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Late For Work 5/24: Ravens' Most Critical Player Will Surprise You


Judon Is Ravens' 'Player on the Spot'

Who the Ravens' most critical player to success this year?

"Every NFL team has a player who will be on the spot, the focus of fans, media members and their own coaches and teammates," wrote CBS Sports' Pete Prisco.

"How that player responds will go a long way toward deciding whether a team can make major improvements, maybe even win it all."

Prisco's pick for that guy on the Ravens is – brace yourself – outside linebacker Matthew Judon.

"As a rookie last season, he flashed some nice pass-rush potential, getting four sacks in a backup role," Prisco wrote. "With Elvis Dumervil gone and Terrell Suggs getting up in years, they need Judon to become a 10-sack player to help improve a pass rush that wasn't good last season."

Judon was a fifth-round pick out of Grand Valley State last season. According to Pro Football Focus, he played one-third of the team's defensive snaps. As Prisco mentioned, that's likely to rise this year with the departure of Dumervil.

More than just his four sacks, Judon also logged six quarterback hits and 10 hurries. The 6-foot-3, 275-pound converted defensive end logged 27 total tackles.

But he'll have competition once again for snaps this year.

"[The Ravens] also drafted Tyus Bowser and Tim Williams this year, but Judon is a player they are counting on to improve the pass rush," Prisco wrote.

The Ravens have a variety of players in difficult situations at the start of Organized Team Activities (OTAs), from those looking to prove they can come back from injuries to those hoping for a breakout year.

Ravens' Best Offseason Acquisition Is Roman

Re-signing nose tackle Brandon Williams to maintain Baltimore's bullying run defense?

Inking safety Tony Jefferson or cornerback Brandon Carr to solidify the secondary? Signing running back Danny Woodhead to add a versatile offensive weapon out of the backfield?

Drafting Marlon Humphrey and a couple rookie pass rushers to infuse the defense with young talent?

None of those were picked as the Ravens’ best offseason acquisition this year by ESPN's Jamison Hensley. Nope, it was the hiring of Senior Offensive Assistant/Tight Ends Coach Greg Roman.

"Roman's challenge is to get the Ravens' slumping running game on track," Hensley wrote.

"In his past five full seasons as an offensive coordinator, his teams ranked in the top five in rushing four times. How important is the running game to Baltimore? When the Ravens gain over 100 yards rushing, their record is 60-22 (.732), the sixth-best mark over that span."

The Ravens ranked No. 28 in the NFL last year in rushing yards per game (91.4) and No. 21 in rushing yards per attempt (4.0). Only two teams ran the ball fewer times than the Ravens (Cleveland and Detroit).

Baltimore has been clear about its intention to run the ball more often and more effectively this season, and Roman will be a big part of that equation.

Asked about what gets him jacked up about power running, Roman said in our "Coaches In Cars" video interview (below) that he could "talk forever."

"Know who you are. Be that. And whatever that can create for you, exploit all the opportunities that can come from that," he said. "Some teams should be throwing the ball and chucking it all around – I guess. That's who they are."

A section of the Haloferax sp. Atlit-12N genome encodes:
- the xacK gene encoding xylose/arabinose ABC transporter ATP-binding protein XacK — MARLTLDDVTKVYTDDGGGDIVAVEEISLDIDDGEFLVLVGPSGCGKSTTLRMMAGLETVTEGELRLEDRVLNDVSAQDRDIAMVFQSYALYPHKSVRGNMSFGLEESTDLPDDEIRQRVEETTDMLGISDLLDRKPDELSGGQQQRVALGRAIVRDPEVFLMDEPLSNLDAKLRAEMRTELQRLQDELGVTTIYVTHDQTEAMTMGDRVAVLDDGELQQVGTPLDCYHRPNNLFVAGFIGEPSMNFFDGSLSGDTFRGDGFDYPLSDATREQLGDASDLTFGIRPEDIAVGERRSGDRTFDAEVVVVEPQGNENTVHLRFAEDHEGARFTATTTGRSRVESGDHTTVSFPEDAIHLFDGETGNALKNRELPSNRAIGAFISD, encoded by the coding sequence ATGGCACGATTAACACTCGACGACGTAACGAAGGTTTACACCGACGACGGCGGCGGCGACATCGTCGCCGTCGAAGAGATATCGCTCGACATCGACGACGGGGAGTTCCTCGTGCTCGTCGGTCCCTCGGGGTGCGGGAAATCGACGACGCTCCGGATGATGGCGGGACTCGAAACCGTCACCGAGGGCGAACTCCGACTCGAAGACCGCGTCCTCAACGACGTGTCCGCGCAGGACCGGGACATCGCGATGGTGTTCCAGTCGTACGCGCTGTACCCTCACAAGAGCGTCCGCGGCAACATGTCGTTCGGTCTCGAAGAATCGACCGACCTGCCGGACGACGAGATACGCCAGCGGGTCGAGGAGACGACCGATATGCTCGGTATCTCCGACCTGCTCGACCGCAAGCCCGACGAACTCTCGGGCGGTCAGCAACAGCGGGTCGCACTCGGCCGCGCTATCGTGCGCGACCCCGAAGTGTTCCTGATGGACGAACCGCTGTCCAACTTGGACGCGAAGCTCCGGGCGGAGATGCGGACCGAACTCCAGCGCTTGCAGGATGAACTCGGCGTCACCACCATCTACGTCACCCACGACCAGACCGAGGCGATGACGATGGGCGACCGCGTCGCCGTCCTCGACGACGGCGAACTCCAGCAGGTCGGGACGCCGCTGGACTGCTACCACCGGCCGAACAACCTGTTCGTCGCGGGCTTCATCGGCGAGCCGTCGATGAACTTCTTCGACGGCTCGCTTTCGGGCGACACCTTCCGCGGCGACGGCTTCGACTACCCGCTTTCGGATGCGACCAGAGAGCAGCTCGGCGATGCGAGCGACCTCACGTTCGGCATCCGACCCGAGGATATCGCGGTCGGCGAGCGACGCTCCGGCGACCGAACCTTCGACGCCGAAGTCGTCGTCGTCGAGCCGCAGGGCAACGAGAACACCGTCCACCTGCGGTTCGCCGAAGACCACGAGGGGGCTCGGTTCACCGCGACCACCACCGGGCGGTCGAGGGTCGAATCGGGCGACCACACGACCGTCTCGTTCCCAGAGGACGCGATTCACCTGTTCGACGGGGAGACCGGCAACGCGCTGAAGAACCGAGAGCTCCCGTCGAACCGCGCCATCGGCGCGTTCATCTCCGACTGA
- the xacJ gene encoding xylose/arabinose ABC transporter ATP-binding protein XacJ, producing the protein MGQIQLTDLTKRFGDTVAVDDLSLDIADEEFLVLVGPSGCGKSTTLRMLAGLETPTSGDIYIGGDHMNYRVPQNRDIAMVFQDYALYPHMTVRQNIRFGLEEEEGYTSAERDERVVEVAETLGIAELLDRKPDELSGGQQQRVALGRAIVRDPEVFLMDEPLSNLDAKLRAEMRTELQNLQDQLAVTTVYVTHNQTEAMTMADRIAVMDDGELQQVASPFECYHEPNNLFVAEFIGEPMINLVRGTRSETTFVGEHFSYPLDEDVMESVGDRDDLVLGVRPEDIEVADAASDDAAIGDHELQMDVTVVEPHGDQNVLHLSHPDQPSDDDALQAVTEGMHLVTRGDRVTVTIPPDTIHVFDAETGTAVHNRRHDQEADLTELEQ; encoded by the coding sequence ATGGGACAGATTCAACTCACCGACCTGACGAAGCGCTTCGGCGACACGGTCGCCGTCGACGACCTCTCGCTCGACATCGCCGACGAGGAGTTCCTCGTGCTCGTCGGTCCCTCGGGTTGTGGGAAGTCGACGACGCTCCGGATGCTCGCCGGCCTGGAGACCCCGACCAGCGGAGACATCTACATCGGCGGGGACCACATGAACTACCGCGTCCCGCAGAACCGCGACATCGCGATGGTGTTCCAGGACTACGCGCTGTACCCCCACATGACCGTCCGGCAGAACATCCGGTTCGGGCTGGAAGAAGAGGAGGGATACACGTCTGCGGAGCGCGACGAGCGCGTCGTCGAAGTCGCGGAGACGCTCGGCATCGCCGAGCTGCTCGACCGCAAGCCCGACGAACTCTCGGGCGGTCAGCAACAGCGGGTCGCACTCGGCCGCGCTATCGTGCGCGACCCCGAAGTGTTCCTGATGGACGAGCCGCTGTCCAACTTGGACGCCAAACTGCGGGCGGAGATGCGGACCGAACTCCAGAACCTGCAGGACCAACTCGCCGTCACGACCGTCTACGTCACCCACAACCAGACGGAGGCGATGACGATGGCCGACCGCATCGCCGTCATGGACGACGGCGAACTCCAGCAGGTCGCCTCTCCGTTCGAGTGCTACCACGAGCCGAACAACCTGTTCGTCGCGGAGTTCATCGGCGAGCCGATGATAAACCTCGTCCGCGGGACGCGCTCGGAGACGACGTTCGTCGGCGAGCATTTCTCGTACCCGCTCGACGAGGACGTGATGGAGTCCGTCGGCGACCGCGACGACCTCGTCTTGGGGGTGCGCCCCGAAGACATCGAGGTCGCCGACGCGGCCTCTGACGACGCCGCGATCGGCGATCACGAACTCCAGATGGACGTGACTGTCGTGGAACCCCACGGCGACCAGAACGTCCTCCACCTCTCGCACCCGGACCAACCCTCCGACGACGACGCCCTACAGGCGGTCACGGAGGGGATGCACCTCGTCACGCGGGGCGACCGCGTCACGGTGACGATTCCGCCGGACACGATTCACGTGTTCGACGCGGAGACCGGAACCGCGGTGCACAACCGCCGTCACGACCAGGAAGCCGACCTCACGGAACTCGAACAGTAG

Roman continued …

"You've got to be yourself. What's your identity? Who are you?" he said. "And that identity can have multiple faces. You can be a multi-dimensional attack. But at the core, who are you? What are you making them respect? They better respect something or it's going to be a long day of figuring it out.

"I'm not into, 'Hey, we're going to line up and smash them.' We want to attack people at a spiritual level. We want to attack their spirit."

Peter King: Ravens Could Go 'Either Way' This Season

MMQB's Peter King has put together his power rankings as teams' rosters are, for the most part, set as they kick off their Organized Team Activities.

King slotted the Ravens at No. 18, which is in the bottom half of the league but the second-best ranking in the AFC North. He has the Steelers at No. 5, Bengals at No. 21 and Browns at No. 31.

The veteran scribe has a good pulse for the Ravens, but he's torn on how they'll do this year.

"As with many teams in the middle of this list, the Ravens could go either way," King wrote. "I could see them win 11; I could see them lose 10."

As King pointed out, the Ravens are 32-34 over their past four seasons with one playoff appearance. He said Baltimore is "in a four-year funk."

"There's no sign owner Steve Bisciotti is considering blowing up anything. He shouldn't; John Harbaugh still has the pulse of this team," King wrote. "Question is, can Joe Flacco, in year two after knee surgery, take this team farther than he has since the Super Bowl?"

My colleague, John Eisenberg, wrote about this yesterday. The Ravens have upgraded their defense, and that will go a long way in helping them win more games, but Baltimore's chances still, in large part, ride on Flacco.

King said the most important factor this year will be the offense "being better than the one that seven times was held under 20 points last season."

"Again, so much of that is up to Flacco," he wrote. "Last year was his most accurate season ever (64.9 percent), but he lost two pairs of sure hands (Smith retired, Juszczyk went to San Francisco) and desperately needs to bond with Woodhead to give Baltimore 80 to 90 easy chains-moving completions."

King says the Ravens' most decisive schedule span is Weeks 11 through 14 coming out of the bye. Two tough road games (at Green Bay and at Pittsburgh) sandwich Houston and Detroit at home.

His prediction in 10 words of less: "A 5-1 finish saves jobs in Baltimore."

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